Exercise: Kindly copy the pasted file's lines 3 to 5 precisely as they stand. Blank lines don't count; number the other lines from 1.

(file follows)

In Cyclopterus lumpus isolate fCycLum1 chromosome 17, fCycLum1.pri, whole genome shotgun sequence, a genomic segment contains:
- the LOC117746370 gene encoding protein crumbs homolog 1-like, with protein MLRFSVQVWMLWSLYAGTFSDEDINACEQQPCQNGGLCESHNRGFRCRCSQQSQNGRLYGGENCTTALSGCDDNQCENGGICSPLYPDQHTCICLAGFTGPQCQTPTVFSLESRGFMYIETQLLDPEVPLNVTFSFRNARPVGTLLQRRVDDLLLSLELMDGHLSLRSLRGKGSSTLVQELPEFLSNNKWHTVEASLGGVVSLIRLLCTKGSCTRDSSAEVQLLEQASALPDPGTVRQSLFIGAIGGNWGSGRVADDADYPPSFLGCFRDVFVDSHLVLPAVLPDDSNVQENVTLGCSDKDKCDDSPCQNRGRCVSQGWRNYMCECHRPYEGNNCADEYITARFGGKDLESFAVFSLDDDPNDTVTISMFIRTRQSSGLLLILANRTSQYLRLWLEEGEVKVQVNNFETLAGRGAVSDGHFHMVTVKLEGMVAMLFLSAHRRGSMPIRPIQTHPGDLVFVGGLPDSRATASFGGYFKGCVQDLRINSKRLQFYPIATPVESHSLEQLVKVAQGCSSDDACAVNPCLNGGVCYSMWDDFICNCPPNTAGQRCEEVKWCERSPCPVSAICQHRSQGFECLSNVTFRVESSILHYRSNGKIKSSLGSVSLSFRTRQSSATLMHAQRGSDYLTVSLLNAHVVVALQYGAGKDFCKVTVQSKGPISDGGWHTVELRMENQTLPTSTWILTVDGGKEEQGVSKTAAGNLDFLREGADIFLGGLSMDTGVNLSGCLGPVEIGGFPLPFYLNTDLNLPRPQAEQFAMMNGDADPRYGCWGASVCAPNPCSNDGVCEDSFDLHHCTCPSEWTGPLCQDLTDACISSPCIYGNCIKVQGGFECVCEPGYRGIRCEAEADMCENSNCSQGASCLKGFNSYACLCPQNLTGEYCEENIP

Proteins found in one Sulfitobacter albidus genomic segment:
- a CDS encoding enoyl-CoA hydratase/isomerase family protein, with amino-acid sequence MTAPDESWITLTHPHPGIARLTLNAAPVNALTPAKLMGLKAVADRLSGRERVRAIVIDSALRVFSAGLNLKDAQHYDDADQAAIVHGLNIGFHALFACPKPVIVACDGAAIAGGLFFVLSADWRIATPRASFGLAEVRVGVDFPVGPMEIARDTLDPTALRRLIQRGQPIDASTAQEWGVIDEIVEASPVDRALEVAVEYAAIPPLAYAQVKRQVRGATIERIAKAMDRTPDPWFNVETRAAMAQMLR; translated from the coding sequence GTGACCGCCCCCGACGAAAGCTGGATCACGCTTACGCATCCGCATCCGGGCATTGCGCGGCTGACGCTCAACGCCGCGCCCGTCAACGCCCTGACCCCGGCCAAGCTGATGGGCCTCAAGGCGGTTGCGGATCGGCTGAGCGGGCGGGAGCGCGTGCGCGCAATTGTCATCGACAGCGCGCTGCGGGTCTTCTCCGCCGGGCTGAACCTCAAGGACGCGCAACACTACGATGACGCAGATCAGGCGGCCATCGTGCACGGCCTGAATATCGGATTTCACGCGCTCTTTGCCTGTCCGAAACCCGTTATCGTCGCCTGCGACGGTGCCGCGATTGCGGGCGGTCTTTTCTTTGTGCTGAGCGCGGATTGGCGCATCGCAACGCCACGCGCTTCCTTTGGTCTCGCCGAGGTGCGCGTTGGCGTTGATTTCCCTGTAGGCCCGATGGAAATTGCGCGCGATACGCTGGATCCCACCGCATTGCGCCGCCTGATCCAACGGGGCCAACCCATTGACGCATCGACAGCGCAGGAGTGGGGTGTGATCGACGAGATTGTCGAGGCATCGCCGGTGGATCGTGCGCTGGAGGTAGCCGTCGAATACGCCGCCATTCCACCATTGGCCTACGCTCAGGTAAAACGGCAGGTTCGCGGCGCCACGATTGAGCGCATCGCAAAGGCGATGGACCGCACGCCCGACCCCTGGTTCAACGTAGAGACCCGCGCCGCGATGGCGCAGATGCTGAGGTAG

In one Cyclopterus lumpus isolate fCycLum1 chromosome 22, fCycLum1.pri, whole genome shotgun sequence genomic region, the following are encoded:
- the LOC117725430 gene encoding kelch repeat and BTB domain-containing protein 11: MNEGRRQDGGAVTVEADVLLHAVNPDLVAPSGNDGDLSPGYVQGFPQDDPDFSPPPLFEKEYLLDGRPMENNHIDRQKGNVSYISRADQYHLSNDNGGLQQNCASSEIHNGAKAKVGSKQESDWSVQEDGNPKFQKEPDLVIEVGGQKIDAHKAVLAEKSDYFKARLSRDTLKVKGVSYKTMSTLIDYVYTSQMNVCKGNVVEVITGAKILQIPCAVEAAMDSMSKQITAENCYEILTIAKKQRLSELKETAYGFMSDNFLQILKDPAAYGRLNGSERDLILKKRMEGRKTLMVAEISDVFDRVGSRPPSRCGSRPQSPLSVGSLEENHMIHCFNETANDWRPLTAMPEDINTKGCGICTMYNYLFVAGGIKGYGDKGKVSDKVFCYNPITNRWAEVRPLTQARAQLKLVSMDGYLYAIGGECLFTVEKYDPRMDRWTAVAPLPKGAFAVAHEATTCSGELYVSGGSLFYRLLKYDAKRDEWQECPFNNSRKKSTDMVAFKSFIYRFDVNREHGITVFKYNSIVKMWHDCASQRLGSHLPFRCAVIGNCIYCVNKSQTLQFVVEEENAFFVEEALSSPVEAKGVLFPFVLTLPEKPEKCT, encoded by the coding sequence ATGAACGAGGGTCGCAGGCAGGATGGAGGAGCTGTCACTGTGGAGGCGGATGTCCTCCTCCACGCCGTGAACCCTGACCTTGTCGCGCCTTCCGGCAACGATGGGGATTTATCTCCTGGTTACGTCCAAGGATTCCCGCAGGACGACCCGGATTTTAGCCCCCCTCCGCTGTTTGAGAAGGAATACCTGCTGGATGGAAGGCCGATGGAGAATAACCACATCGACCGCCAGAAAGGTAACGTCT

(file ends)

Proteins found in one Sulfitobacter albidus genomic segment:
- a CDS encoding enoyl-CoA hydratase/isomerase family protein, with amino-acid sequence MTAPDESWITLTHPHPGIARLTLNAAPVNALTPAKLMGLKAVADRLSGRERVRAIVIDSALRVFSAGLNLKDAQHYDDADQAAIVHGLNIGFHALFACPKPVIVACDGAAIAGGLFFVLSADWRIATPRASFGLAEVRVGVDFPVGPMEIARDTLDPTALRRLIQRGQPIDASTAQEWGVIDEIVEASPVDRALEVAVEYAAIPPLAYAQVKRQVRGATIERIAKAMDRTPDPWFNVETRAAMAQMLR; translated from the coding sequence GTGACCGCCCCCGACGAAAGCTGGATCACGCTTACGCATCCGCATCCGGGCATTGCGCGGCTGACGCTCAACGCCGCGCCCGTCAACGCCCTGACCCCGGCCAAGCTGATGGGCCTCAAGGCGGTTGCGGATCGGCTGAGCGGGCGGGAGCGCGTGCGCGCAATTGTCATCGACAGCGCGCTGCGGGTCTTCTCCGCCGGGCTGAACCTCAAGGACGCGCAACACTACGATGACGCAGATCAGGCGGCCATCGTGCACGGCCTGAATATCGGATTTCACGCGCTCTTTGCCTGTCCGAAACCCGTTATCGTCGCCTGCGACGGTGCCGCGATTGCGGGCGGTCTTTTCTTTGTGCTGAGCGCGGATTGGCGCATCGCAACGCCACGCGCTTCCTTTGGTCTCGCCGAGGTGCGCGTTGGCGTTGATTTCCCTGTAGGCCCGATGGAAATTGCGCGCGATACGCTGGATCCCACCGCATTGCGCCGCCTGATCCAACGGGGCCAACCCATTGACGCATCGACAGCGCAGGAGTGGGGTGTGATCGACGAGATTGTCGAGGCATCGCCGGTGGATCGTGCGCTGGAGGTAGCCGTCGAATACGCCGCCATTCCACCATTGGCCTACGCTCAGGTAAAACGGCAGGTTCGCGGCGCCACGATTGAGCGCATCGCAAAGGCGATGGACCGCACGCCCGACCCCTGGTTCAACGTAGAGACCCGCGCCGCGATGGCGCAGATGCTGAGGTAG

In one Cyclopterus lumpus isolate fCycLum1 chromosome 22, fCycLum1.pri, whole genome shotgun sequence genomic region, the following are encoded: